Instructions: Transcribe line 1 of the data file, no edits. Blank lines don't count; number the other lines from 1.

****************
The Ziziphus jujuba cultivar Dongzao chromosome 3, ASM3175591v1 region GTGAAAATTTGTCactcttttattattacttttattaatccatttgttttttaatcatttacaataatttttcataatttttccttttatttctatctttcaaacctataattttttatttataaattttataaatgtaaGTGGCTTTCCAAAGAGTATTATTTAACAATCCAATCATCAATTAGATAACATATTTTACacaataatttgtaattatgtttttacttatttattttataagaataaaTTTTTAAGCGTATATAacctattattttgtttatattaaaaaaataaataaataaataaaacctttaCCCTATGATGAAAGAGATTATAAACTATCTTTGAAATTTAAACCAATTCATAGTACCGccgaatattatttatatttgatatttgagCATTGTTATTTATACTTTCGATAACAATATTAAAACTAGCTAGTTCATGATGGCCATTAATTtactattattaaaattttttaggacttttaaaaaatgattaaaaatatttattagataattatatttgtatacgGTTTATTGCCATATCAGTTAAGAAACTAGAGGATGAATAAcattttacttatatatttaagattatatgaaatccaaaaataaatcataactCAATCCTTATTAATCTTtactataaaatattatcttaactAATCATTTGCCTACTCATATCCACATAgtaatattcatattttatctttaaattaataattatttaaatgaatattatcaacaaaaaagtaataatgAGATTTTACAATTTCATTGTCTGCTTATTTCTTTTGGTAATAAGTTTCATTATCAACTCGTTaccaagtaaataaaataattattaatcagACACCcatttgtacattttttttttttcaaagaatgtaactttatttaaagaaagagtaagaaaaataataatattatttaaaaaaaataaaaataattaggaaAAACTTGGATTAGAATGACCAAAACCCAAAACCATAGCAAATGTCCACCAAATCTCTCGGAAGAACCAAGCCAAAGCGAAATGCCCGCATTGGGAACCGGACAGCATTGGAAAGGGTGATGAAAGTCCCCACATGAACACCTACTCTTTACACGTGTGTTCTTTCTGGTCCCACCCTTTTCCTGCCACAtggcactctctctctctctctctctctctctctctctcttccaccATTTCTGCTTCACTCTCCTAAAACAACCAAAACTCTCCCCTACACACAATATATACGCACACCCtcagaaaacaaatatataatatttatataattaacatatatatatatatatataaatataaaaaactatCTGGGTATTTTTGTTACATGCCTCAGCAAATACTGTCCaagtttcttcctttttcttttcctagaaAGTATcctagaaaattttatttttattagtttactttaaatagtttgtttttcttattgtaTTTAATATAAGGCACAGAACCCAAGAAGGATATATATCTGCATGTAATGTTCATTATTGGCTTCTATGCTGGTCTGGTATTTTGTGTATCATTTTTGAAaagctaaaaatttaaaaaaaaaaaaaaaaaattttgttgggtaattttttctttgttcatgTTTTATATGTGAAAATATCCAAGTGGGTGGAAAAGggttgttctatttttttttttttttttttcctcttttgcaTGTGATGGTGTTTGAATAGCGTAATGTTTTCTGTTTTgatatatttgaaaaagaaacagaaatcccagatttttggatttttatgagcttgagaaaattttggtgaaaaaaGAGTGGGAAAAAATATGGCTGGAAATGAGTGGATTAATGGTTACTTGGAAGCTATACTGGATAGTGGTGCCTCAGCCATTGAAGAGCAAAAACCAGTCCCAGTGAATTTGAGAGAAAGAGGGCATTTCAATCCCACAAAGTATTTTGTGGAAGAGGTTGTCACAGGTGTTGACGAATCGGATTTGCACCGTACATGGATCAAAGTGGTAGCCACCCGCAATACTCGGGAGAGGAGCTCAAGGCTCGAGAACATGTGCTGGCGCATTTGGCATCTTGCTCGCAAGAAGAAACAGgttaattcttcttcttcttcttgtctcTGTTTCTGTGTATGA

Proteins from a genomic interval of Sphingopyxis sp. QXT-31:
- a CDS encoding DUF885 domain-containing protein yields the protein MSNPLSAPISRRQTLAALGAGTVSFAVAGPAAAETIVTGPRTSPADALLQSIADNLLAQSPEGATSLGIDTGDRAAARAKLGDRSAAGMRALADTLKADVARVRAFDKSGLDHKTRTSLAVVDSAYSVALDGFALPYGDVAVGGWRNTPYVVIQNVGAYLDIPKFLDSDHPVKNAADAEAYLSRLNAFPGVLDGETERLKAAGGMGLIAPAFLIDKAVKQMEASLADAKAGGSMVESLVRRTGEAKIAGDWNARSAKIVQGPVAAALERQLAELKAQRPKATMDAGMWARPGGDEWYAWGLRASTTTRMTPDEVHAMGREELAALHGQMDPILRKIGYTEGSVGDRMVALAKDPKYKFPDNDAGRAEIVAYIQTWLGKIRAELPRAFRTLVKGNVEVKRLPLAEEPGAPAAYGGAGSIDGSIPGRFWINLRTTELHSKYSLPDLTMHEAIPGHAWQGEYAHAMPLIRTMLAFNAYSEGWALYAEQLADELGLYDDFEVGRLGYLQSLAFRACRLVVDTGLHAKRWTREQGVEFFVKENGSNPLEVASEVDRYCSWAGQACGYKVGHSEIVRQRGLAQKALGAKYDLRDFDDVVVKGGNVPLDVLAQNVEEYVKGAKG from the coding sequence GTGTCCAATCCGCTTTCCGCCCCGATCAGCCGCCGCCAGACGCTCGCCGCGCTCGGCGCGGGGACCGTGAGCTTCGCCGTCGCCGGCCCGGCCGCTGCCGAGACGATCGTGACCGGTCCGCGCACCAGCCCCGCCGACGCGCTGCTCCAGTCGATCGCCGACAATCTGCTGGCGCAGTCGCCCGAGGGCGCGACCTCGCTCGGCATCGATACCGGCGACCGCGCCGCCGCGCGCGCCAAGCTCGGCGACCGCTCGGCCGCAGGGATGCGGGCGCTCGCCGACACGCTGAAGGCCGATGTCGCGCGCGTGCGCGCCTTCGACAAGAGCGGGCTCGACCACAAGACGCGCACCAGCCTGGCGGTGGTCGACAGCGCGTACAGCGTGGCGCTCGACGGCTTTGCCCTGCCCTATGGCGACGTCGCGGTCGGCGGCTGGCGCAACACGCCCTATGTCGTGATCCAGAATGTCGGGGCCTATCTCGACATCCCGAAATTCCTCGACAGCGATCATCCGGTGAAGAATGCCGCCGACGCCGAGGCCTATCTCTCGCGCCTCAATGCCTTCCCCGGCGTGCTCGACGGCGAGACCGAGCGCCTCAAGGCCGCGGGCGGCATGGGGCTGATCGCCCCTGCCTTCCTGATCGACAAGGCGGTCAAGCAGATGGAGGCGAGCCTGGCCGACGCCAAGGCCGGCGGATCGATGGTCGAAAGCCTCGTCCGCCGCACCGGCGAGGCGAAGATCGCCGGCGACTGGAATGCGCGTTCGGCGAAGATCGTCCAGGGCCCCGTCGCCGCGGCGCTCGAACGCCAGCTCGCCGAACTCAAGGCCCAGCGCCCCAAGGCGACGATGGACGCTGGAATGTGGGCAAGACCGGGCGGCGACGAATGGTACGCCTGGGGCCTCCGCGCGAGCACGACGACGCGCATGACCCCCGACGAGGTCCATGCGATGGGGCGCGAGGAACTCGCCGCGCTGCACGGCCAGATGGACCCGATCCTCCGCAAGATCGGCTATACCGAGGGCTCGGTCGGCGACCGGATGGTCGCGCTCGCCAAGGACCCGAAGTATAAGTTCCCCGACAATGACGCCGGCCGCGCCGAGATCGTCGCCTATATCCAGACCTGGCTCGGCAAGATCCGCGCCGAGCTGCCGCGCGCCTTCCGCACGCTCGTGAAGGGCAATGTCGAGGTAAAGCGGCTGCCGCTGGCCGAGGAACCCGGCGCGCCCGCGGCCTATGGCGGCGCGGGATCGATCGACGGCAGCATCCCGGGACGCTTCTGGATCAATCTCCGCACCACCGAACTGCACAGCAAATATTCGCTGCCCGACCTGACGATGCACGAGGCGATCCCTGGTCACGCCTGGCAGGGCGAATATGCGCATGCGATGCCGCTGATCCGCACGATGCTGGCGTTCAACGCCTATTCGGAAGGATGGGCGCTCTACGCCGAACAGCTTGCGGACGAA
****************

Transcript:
The Ziziphus jujuba cultivar Dongzao chromosome 3, ASM3175591v1 region GTGAAAATTTGTCactcttttattattacttttattaatccatttgttttttaatcatttacaataatttttcataatttttccttttatttctatctttcaaacctataattttttatttataaattttataaatgtaaGTGGCTTTCCAAAGAGTATTATTTAACAATCCAATCATCAATTAGATAACATATTTTACacaataatttgtaattatgtttttacttatttattttataagaataaaTTTTTAAGCGTATATAacctattattttgtttatattaaaaaaataaataaataaataaaacctttaCCCTATGATGAAAGAGATTATAAACTATCTTTGAAATTTAAACCAATTCATAGTACCGccgaatattatttatatttgatatttgagCATTGTTATTTATACTTTCGATAACAATATTAAAACTAGCTAGTTCATGATGGCCATTAATTtactattattaaaattttttaggacttttaaaaaatgattaaaaatatttattagataattatatttgtatacgGTTTATTGCCATATCAGTTAAGAAACTAGAGGATGAATAAcattttacttatatatttaagattatatgaaatccaaaaataaatcataactCAATCCTTATTAATCTTtactataaaatattatcttaactAATCATTTGCCTACTCATATCCACATAgtaatattcatattttatctttaaattaataattatttaaatgaatattatcaacaaaaaagtaataatgAGATTTTACAATTTCATTGTCTGCTTATTTCTTTTGGTAATAAGTTTCATTATCAACTCGTTaccaagtaaataaaataattattaatcagACACCcatttgtacattttttttttttcaaagaatgtaactttatttaaagaaagagtaagaaaaataataatattatttaaaaaaaataaaaataattaggaaAAACTTGGATTAGAATGACCAAAACCCAAAACCATAGCAAATGTCCACCAAATCTCTCGGAAGAACCAAGCCAAAGCGAAATGCCCGCATTGGGAACCGGACAGCATTGGAAAGGGTGATGAAAGTCCCCACATGAACACCTACTCTTTACACGTGTGTTCTTTCTGGTCCCACCCTTTTCCTGCCACAtggcactctctctctctctctctctctctctctctctcttccaccATTTCTGCTTCACTCTCCTAAAACAACCAAAACTCTCCCCTACACACAATATATACGCACACCCtcagaaaacaaatatataatatttatataattaacatatatatatatatatataaatataaaaaactatCTGGGTATTTTTGTTACATGCCTCAGCAAATACTGTCCaagtttcttcctttttcttttcctagaaAGTATcctagaaaattttatttttattagtttactttaaatagtttgtttttcttattgtaTTTAATATAAGGCACAGAACCCAAGAAGGATATATATCTGCATGTAATGTTCATTATTGGCTTCTATGCTGGTCTGGTATTTTGTGTATCATTTTTGAAaagctaaaaatttaaaaaaaaaaaaaaaaaattttgttgggtaattttttctttgttcatgTTTTATATGTGAAAATATCCAAGTGGGTGGAAAAGggttgttctatttttttttttttttttttcctcttttgcaTGTGATGGTGTTTGAATAGCGTAATGTTTTCTGTTTTgatatatttgaaaaagaaacagaaatcccagatttttggatttttatgagcttgagaaaattttggtgaaaaaaGAGTGGGAAAAAATATGGCTGGAAATGAGTGGATTAATGGTTACTTGGAAGCTATACTGGATAGTGGTGCCTCAGCCATTGAAGAGCAAAAACCAGTCCCAGTGAATTTGAGAGAAAGAGGGCATTTCAATCCCACAAAGTATTTTGTGGAAGAGGTTGTCACAGGTGTTGACGAATCGGATTTGCACCGTACATGGATCAAAGTGGTAGCCACCCGCAATACTCGGGAGAGGAGCTCAAGGCTCGAGAACATGTGCTGGCGCATTTGGCATCTTGCTCGCAAGAAGAAACAGgttaattcttcttcttcttcttgtctcTGTTTCTGTGTATGA